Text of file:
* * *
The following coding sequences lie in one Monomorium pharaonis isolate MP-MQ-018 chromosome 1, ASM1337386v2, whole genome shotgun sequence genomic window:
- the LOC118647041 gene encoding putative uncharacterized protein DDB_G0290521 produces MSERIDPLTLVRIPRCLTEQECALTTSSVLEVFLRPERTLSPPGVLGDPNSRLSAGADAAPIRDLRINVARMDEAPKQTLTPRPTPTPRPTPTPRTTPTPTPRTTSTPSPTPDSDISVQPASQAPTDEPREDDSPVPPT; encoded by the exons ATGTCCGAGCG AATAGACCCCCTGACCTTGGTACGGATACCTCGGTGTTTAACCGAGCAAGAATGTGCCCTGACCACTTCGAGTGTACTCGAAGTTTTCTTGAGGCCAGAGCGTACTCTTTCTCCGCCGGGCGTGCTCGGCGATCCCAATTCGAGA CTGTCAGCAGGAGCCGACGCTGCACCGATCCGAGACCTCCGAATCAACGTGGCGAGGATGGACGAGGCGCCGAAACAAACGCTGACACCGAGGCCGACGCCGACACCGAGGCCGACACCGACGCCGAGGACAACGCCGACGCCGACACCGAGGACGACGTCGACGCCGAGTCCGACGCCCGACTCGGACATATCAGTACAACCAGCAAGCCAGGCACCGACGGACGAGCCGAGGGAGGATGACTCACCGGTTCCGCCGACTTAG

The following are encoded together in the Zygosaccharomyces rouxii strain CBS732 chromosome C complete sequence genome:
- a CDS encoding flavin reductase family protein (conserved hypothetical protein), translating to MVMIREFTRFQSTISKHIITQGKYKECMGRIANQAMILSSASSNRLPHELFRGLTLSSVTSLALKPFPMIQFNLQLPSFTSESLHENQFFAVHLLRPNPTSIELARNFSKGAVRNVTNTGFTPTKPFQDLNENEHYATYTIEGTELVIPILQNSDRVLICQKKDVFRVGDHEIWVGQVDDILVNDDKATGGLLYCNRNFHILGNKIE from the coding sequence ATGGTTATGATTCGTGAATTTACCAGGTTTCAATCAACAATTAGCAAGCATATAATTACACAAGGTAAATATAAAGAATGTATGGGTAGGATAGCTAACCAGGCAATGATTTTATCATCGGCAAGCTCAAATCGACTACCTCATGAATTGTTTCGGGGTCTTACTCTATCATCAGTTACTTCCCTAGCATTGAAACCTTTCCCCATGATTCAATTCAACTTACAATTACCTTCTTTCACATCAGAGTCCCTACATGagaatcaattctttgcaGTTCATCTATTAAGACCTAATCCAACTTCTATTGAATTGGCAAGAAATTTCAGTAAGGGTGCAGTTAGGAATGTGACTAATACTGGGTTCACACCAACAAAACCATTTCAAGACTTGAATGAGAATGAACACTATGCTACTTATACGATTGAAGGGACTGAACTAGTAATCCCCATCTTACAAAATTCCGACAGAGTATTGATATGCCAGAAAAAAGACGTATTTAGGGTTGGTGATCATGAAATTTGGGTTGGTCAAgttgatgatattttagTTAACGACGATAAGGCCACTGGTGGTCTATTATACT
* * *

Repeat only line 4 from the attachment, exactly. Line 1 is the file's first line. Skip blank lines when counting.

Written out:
- a CDS encoding flavin reductase family protein (conserved hypothetical protein), translating to MVMIREFTRFQSTISKHIITQGKYKECMGRIANQAMILSSASSNRLPHELFRGLTLSSVTSLALKPFPMIQFNLQLPSFTSESLHENQFFAVHLLRPNPTSIELARNFSKGAVRNVTNTGFTPTKPFQDLNENEHYATYTIEGTELVIPILQNSDRVLICQKKDVFRVGDHEIWVGQVDDILVNDDKATGGLLYCNRNFHILGNKIE from the coding sequence ATGGTTATGATTCGTGAATTTACCAGGTTTCAATCAACAATTAGCAAGCATATAATTACACAAGGTAAATATAAAGAATGTATGGGTAGGATAGCTAACCAGGCAATGATTTTATCATCGGCAAGCTCAAATCGACTACCTCATGAATTGTTTCGGGGTCTTACTCTATCATCAGTTACTTCCCTAGCATTGAAACCTTTCCCCATGATTCAATTCAACTTACAATTACCTTCTTTCACATCAGAGTCCCTACATGagaatcaattctttgcaGTTCATCTATTAAGACCTAATCCAACTTCTATTGAATTGGCAAGAAATTTCAGTAAGGGTGCAGTTAGGAATGTGACTAATACTGGGTTCACACCAACAAAACCATTTCAAGACTTGAATGAGAATGAACACTATGCTACTTATACGATTGAAGGGACTGAACTAGTAATCCCCATCTTACAAAATTCCGACAGAGTATTGATATGCCAGAAAAAAGACGTATTTAGGGTTGGTGATCATGAAATTTGGGTTGGTCAAgttgatgatattttagTTAACGACGATAAGGCCACTGGTGGTCTATTATACT